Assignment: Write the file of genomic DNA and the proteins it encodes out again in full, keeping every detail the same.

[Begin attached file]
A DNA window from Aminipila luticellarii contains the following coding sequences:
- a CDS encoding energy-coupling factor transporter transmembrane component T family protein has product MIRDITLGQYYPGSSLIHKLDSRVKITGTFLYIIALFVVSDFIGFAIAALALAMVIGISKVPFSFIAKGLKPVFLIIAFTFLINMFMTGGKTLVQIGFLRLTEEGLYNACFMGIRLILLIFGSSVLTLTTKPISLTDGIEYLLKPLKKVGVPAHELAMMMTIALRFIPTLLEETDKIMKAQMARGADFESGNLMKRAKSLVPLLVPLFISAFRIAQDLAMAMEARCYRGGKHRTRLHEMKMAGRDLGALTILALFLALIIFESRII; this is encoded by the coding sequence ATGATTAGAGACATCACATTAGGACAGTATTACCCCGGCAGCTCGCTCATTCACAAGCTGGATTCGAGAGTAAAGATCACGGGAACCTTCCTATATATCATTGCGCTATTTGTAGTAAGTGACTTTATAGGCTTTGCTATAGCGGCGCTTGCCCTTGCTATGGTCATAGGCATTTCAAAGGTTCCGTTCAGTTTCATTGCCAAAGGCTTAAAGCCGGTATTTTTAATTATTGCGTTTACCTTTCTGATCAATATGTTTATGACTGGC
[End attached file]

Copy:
A DNA window from Aminipila luticellarii contains the following coding sequences:
- a CDS encoding energy-coupling factor transporter transmembrane component T family protein has product MIRDITLGQYYPGSSLIHKLDSRVKITGTFLYIIALFVVSDFIGFAIAALALAMVIGISKVPFSFIAKGLKPVFLIIAFTFLINMFMTGGKTLVQIGFLRLTEEGLYNACFMGIRLILLIFGSSVLTLTTKPISLTDGIEYLLKPLKKVGVPAHELAMMMTIALRFIPTLLEETDKIMKAQMARGADFESGNLMKRAKSLVPLLVPLFISAFRIAQDLAMAMEARCYRGGKHRTRLHEMKMAGRDLGALTILALFLALIIFESRII; this is encoded by the coding sequence ATGATTAGAGACATCACATTAGGACAGTATTACCCCGGCAGCTCGCTCATTCACAAGCTGGATTCGAGAGTAAAGATCACGGGAACCTTCCTATATATCATTGCGCTATTTGTAGTAAGTGACTTTATAGGCTTTGCTATAGCGGCGCTTGCCCTTGCTATGGTCATAGGCATTTCAAAGGTTCCGTTCAGTTTCATTGCCAAAGGCTTAAAGCCGGTATTTTTAATTATTGCGTTTACCTTTCTGATCAATATGTTTATGACTGGC